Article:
“The first and most important choice a leader makes is the choice to serve, without which one’s capacity to lead is severely limited.” —Robert Greenleaf, founder of the modern servant leadership movement.
Two awards offered by the American Nurses Foundation exemplify servant leadership principles and the nursing profession’s call for nurses to be leaders by serving their communities in profound ways.
The recipients of this year’s Jeannine Rivet National Leadership Award—made possible through the United Health Foundation—and the Tim Porter-O’Grady Nurse Leader Award have demonstrated commendable leadership through service as seen in their commitment to the nursing profession and their broader communities.
Now in its fourth year, the Jeannine Rivet National Leadership Award enhances community health and healthcare delivery by supporting emerging nurse leaders who integrate their health expertise with new civic and professional opportunities. This year’s recipient, Ayomidamope (Ayo) Adebiyi, MSN, APRN, FNP-BC, COHC, CEN, serves as both an occupational health nurse practitioner at University of California, Merced (UC Merced) and a professional health resource for UC Merced management.
Adebiyi also founded Care for the Unreached, a nonprofit community health outreach program in Nigeria that partners with primary health centers in rural communities to provide free prenatal and antenatal health clinics. Adebiyi’s hope is that the experience and opportunities afforded because of the Rivet Award will enable her to further advance the mission and services of this organization.
Adebiyi embraces the tie between service and leadership. “I believe that … at the core of nursing is the initial call to serve people, the community, and those around us,” she said. “So, a nurse leader should and must always be a servant leader, looking earnestly for an opportunity to bring growth and well-being to the people around them and the community to which they belong.” Adebiyi exemplifies all the attributes of a true servant leader and particularly represents the spirit of the Jeannine Rivet National Leadership Award.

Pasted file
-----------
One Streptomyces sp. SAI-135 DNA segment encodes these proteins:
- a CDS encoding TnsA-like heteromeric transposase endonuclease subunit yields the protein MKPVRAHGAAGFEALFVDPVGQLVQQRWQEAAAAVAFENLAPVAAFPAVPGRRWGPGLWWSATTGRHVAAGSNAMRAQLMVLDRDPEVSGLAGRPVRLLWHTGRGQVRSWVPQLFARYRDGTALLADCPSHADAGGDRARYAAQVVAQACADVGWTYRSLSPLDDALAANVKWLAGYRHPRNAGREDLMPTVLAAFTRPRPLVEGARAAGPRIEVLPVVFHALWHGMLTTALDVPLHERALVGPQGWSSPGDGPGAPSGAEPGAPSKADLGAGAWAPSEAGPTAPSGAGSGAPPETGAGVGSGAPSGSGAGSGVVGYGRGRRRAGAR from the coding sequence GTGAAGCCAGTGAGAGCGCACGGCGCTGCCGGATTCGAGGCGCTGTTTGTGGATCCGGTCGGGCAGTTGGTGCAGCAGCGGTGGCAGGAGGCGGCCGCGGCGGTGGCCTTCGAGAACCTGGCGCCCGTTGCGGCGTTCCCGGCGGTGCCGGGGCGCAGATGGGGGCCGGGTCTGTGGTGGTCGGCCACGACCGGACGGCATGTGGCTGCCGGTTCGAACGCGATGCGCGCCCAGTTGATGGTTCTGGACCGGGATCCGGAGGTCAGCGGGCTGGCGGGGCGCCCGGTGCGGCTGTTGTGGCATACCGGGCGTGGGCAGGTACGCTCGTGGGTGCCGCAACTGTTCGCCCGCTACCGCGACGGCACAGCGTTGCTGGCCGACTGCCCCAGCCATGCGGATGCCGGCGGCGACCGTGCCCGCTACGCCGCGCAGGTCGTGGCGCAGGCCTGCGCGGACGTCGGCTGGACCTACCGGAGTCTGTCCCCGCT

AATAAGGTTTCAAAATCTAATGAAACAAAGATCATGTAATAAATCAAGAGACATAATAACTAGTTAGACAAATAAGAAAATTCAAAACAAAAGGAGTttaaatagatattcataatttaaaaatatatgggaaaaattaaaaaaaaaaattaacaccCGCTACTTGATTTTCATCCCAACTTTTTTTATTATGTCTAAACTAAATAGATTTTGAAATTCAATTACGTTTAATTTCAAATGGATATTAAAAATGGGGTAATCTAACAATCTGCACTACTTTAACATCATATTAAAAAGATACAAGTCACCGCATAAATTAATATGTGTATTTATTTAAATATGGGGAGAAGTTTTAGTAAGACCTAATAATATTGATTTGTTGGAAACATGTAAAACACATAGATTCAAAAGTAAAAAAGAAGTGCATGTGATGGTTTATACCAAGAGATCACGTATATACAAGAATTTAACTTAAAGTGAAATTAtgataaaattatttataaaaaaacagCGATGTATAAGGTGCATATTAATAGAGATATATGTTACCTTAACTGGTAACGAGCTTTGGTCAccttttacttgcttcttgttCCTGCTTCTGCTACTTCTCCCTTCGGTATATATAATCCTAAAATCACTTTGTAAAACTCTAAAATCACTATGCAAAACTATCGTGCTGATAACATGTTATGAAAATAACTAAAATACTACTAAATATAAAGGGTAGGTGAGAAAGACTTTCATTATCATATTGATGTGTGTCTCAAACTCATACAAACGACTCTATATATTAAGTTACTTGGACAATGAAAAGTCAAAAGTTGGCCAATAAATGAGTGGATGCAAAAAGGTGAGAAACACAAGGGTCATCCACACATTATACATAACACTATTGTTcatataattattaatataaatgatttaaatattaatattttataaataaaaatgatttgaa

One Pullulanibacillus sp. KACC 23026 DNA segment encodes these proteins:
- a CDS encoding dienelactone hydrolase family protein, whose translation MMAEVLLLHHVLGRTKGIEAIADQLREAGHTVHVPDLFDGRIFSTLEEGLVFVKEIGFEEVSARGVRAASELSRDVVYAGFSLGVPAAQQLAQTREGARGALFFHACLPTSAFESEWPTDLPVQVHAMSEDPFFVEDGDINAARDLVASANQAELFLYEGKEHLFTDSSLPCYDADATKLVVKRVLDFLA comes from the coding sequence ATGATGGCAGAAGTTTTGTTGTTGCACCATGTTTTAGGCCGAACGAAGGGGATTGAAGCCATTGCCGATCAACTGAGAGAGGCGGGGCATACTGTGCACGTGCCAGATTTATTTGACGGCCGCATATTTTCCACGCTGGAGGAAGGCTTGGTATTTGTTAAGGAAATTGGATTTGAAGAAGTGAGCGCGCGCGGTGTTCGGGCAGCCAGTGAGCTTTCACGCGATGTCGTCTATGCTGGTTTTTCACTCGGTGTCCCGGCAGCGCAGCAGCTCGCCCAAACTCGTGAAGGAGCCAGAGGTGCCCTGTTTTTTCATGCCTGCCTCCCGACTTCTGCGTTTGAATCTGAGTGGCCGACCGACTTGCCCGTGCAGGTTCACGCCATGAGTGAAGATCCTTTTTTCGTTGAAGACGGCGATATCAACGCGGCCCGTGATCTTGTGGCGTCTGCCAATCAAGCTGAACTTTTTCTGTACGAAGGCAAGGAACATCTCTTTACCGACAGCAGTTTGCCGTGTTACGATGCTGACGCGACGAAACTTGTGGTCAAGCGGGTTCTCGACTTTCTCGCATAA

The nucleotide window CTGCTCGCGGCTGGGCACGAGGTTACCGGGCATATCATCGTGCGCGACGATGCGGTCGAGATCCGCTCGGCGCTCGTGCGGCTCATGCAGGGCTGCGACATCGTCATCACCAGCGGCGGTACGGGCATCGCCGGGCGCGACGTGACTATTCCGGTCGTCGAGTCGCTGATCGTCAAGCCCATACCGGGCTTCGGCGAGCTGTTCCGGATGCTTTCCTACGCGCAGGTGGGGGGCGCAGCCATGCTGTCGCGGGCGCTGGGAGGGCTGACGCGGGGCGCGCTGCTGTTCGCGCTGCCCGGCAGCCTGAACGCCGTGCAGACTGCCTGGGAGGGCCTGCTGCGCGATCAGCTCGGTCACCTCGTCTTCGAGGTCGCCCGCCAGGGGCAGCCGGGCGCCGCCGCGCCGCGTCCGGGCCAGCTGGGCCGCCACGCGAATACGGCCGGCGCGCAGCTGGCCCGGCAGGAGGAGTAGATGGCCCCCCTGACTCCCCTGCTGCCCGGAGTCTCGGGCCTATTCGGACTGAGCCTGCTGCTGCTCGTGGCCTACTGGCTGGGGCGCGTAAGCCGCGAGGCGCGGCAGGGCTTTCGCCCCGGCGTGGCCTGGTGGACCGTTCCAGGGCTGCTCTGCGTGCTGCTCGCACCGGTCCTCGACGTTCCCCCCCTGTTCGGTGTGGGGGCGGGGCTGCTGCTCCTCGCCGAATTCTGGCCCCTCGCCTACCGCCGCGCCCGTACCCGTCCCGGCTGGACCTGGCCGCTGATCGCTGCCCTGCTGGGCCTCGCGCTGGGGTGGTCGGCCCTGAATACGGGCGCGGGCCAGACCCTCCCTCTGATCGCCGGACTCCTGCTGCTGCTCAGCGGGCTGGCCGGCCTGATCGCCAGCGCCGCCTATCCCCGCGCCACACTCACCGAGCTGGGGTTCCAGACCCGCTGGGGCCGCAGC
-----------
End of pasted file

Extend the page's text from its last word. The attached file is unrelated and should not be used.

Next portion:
The Tim Porter-O’Grady Nurse Leader Award, bestowed for the first time in 2022, recognizes a mid-career nurse with a proven track record for leading a project with national implications for the nursing profession.
The inaugural recipient, Dallas Ducar, MSN, RN, PMHNP-BC, CNL, serves as founding CEO of Transhealth Northampton, a comprehensive trans healthcare center built to empower trans and gender-diverse adults, children, and families. Ducar holds faculty positions at her alma mater, University of Virginia, and at Columbia University, Northeastern University, and the MGH Institute for Health Professions.
In addition, Ducar serves as a board member for several organizations, among them are LGBTQ Legal Advocates & Defenders; UVA Inclusion, Diversity, Equity & Access Fund; and MGH Department of Psychiatry Center for Diversity.
The theme of leading through service also resonates with Ducar who has a longstanding commitment to serving the queer community. “Serving others within the queer community is one of the greatest privileges,” she said. “I’ve been taught countless times by my patients and team to lead with the heart, and as a result, I continue to fall in love with this work. It is this powerful love that motivates me to work toward a moral vision of the future. The Tim Porter-O’Grady Leadership Award will make it possible to continue to serve others and lead authentically, with profound love.”
The American Nurses Foundation is honored to present the Jeannine Rivet National Leadership Award and the Tim Porter-O’Grady Nurse Leader Award and support both Adebiyi and Ducar as they continue their dedicated work on behalf of individual patients and community health.
—Yolanda Walsh is program administrator at the American Nurses Foundation.